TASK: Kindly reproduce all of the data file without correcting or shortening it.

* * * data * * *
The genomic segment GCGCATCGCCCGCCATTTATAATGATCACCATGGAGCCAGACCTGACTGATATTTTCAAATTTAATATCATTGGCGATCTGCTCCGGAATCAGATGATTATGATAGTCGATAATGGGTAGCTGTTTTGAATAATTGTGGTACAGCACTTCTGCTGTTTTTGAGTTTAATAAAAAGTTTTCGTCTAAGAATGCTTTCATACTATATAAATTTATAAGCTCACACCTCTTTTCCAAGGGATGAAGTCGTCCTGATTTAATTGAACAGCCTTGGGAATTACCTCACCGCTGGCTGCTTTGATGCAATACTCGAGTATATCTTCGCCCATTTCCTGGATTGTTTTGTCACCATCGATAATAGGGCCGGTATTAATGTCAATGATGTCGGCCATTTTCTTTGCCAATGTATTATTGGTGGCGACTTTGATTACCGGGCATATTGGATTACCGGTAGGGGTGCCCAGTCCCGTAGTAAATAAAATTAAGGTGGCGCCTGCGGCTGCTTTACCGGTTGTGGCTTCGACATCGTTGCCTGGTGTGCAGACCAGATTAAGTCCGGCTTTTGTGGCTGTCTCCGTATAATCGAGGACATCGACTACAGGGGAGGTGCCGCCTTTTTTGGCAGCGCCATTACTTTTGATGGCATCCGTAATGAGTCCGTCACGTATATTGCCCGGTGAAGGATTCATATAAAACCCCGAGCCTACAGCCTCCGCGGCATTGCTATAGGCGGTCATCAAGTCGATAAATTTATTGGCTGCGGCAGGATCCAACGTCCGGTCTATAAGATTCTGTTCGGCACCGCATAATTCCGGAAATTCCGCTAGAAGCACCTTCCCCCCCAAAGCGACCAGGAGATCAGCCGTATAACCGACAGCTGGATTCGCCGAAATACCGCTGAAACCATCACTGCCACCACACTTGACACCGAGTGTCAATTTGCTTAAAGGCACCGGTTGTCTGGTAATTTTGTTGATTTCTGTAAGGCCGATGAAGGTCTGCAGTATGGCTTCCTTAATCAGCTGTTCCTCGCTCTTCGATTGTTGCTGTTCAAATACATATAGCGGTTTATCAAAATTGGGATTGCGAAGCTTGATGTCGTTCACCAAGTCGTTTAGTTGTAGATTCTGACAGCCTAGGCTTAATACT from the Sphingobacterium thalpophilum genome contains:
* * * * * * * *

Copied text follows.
The genomic segment GCGCATCGCCCGCCATTTATAATGATCACCATGGAGCCAGACCTGACTGATATTTTCAAATTTAATATCATTGGCGATCTGCTCCGGAATCAGATGATTATGATAGTCGATAATGGGTAGCTGTTTTGAATAATTGTGGTACAGCACTTCTGCTGTTTTTGAGTTTAATAAAAAGTTTTCGTCTAAGAATGCTTTCATACTATATAAATTTATAAGCTCACACCTCTTTTCCAAGGGATGAAGTCGTCCTGATTTAATTGAACAGCCTTGGGAATTACCTCACCGCTGGCTGCTTTGATGCAATACTCGAGTATATCTTCGCCCATTTCCTGGATTGTTTTGTCACCATCGATAATAGGGCCGGTATTAATGTCAATGATGTCGGCCATTTTCTTTGCCAATGTATTATTGGTGGCGACTTTGATTACCGGGCATATTGGATTACCGGTAGGGGTGCCCAGTCCCGTAGTAAATAAAATTAAGGTGGCGCCTGCGGCTGCTTTACCGGTTGTGGCTTCGACATCGTTGCCTGGTGTGCAGACCAGATTAAGTCCGGCTTTTGTGGCTGTCTCCGTATAATCGAGGACATCGACTACAGGGGAGGTGCCGCCTTTTTTGGCAGCGCCATTACTTTTGATGGCATCCGTAATGAGTCCGTCACGTATATTGCCCGGTGAAGGATTCATATAAAACCCCGAGCCTACAGCCTCCGCGGCATTGCTATAGGCGGTCATCAAGTCGATAAATTTATTGGCTGCGGCAGGATCCAACGTCCGGTCTATAAGATTCTGTTCGGCACCGCATAATTCCGGAAATTCCGCTAGAAGCACCTTCCCCCCCAAAGCGACCAGGAGATCAGCCGTATAACCGACAGCTGGATTCGCCGAAATACCGCTGAAACCATCACTGCCACCACACTTGACACCGAGTGTCAATTTGCTTAAAGGCACCGGTTGTCTGGTAATTTTGTTGATTTCTGTAAGGCCGATGAAGGTCTGCAGTATGGCTTCCTTAATCAGCTGTTCCTCGCTCTTCGATTGTTGCTGTTCAAATACATATAGCGGTTTATCAAAATTGGGATTGCGAAGCTTGATGTCGTTCACCAAGTCGTTTAGTTGTAGATTCTGACAGCCTAGGCTTAATACT from the Sphingobacterium thalpophilum genome contains: